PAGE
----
A small establishment on the High Street is actually an inconspicuous front for an award-winning artisan bakery. A husband and wife team from London relocated to Buxton a few years ago to embark in an adventure in experimental baking, their most notorious creation being the Croissage; a cross between a croissant and a sausage roll. The trick is catching the opening times which are currently Tuesday, Friday and Saturday, 9am to 2.30pm but if you’re bored of the usual baked products and really want to try something new, you should persevere. They occasionally have classes too so you can pimp your own bread and cakes. Pig and Pepper is one of many independent businesses in Higher Buxton and it’s well worth diverting from the usual tourist trail.
8 The Old Macc Road
Most people know there is a road from Buxton to the nearby town of Macclesfield but lesser known is its disused counterpart. Running from the top of the borough of Burbage, the rock-strewn trail only suits hardy pedestrians and will take you all the way up to the Cat and Fiddle Inn, now owned by the Macclesfield Forest Gin Distillery or down into the Goyt Valley. The trail leads out of the suburbs of Buxton and onto tranquil moorland. There are remains of civilisation along the way, including Buxton’s abandoned coal-mining industry. As you brave the gradual incline, spare a thought for the Victorians who used to push patients all the way up to the Cat and Fiddle in a contraption called the bath chair.
9 Lismore Field
An unremarkable field in the middle of suburban Buxton gives no indiction whatsoever of its historic significance. Remains of buildings 6,000 years old and artefacts even older indicate this is the site of the town’s first human settlement. One of the pots found is on display at the local museum and is not just the oldest piece of pottery in the area but in the whole country. Evidence suggests these ancient Buxtonians were farmers, doubtlessly drawn to the limestone hills and their natural thermal waters like many generations after them. Beyond the archaeology, we can only gaze around this bare field and speculate on who these people were and what life was like for them.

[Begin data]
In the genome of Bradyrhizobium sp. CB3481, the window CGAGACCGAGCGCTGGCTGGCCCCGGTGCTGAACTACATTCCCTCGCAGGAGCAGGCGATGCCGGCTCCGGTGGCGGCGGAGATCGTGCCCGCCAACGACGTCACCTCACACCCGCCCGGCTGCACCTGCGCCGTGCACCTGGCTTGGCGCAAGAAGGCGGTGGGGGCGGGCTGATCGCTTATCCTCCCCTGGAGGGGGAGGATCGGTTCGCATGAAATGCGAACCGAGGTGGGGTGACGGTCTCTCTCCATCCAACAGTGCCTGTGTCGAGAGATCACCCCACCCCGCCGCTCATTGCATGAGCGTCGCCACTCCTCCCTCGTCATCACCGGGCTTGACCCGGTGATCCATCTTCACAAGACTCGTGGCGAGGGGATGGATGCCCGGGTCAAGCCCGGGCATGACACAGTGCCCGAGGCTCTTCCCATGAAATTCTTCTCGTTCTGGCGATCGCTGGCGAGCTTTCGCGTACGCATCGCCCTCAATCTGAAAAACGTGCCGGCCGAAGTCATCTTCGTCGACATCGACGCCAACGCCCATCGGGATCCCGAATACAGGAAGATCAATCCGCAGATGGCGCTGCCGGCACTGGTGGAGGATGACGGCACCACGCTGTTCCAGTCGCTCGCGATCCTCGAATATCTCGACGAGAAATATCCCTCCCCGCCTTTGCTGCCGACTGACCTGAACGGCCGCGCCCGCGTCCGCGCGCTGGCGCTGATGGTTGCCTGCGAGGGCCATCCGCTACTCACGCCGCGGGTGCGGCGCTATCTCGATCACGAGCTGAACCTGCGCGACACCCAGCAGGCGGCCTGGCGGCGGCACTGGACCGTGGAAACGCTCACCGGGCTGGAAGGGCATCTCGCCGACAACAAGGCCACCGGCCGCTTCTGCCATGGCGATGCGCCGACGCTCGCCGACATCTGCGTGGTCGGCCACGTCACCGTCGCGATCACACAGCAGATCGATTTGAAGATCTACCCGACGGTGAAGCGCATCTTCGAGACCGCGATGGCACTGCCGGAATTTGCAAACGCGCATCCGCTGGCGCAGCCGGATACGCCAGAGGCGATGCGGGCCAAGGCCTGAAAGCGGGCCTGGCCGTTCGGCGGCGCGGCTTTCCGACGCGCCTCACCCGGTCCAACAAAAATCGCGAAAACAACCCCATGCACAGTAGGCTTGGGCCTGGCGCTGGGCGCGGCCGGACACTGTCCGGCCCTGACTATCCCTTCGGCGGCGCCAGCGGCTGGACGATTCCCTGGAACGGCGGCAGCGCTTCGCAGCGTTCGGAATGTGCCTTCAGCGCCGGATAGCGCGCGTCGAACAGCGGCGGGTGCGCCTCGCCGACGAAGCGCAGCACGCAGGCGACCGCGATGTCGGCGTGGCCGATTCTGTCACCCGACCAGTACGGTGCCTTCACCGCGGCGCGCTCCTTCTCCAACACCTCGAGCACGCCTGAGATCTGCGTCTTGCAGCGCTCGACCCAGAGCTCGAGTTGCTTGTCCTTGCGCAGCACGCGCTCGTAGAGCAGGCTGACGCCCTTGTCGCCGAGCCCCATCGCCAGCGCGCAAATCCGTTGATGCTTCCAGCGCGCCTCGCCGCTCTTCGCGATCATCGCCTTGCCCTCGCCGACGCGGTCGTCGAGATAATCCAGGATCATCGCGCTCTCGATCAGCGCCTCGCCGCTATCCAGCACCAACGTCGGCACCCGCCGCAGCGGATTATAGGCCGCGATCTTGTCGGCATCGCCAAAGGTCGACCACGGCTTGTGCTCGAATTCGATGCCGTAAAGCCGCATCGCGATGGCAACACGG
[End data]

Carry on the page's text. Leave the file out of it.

10 Gingers, Fairfield
Located on Bench Road in Fairfield, Gingers has become a bit of a local institution, earning a top notch reputation for their great takeaway breakfasts, sandwiches and homemade cakes alike. Loyal customers beat a path there in the mornings for breakfast baps to feed their hungry bellies and if needs be, a Full English. The coffee is decent too serving Tchibo. The Mini Egg Triple Chocolate Brownie was amazing, actually any of the cakes are. Easily missed being tucked away from the town centre and you might be wise to be preorder for breakfast by calling ahead.
11 The Closet
Bringing some colour and style to Buxton’s High Street, and everyone’s lives, The Closet began life in 2019 when two local girls started selling hats and scarves on the market with just £100 to invest. Riding a wave of local support, they have established the most fun shop in town, selling vintage and retro clothing, as well as handbags, jewellery and wigs. Nothing is bought online, each item is literally handpicked. The ethos of The Closet is inclusivity, Abi and Beth want their shop to be a safe place for everyone to enjoy.